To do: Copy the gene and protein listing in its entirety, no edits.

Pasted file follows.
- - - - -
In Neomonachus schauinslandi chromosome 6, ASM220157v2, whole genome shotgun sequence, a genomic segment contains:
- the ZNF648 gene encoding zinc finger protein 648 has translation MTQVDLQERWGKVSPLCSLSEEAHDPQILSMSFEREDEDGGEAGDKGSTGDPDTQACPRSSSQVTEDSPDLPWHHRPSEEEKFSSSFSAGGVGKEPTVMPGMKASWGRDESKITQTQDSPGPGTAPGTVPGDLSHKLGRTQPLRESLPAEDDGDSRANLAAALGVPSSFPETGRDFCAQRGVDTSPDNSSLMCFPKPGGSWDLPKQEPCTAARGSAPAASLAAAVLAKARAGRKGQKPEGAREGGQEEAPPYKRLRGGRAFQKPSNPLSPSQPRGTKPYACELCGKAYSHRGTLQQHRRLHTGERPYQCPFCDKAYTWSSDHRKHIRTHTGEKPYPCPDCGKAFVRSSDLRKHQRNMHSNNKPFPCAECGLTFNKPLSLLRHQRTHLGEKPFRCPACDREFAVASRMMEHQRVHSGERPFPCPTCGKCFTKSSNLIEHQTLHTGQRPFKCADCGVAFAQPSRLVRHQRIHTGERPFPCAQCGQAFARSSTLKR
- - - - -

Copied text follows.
In Neomonachus schauinslandi chromosome 6, ASM220157v2, whole genome shotgun sequence, a genomic segment contains:
- the ZNF648 gene encoding zinc finger protein 648 has translation MTQVDLQERWGKVSPLCSLSEEAHDPQILSMSFEREDEDGGEAGDKGSTGDPDTQACPRSSSQVTEDSPDLPWHHRPSEEEKFSSSFSAGGVGKEPTVMPGMKASWGRDESKITQTQDSPGPGTAPGTVPGDLSHKLGRTQPLRESLPAEDDGDSRANLAAALGVPSSFPETGRDFCAQRGVDTSPDNSSLMCFPKPGGSWDLPKQEPCTAARGSAPAASLAAAVLAKARAGRKGQKPEGAREGGQEEAPPYKRLRGGRAFQKPSNPLSPSQPRGTKPYACELCGKAYSHRGTLQQHRRLHTGERPYQCPFCDKAYTWSSDHRKHIRTHTGEKPYPCPDCGKAFVRSSDLRKHQRNMHSNNKPFPCAECGLTFNKPLSLLRHQRTHLGEKPFRCPACDREFAVASRMMEHQRVHSGERPFPCPTCGKCFTKSSNLIEHQTLHTGQRPFKCADCGVAFAQPSRLVRHQRIHTGERPFPCAQCGQAFARSSTLKR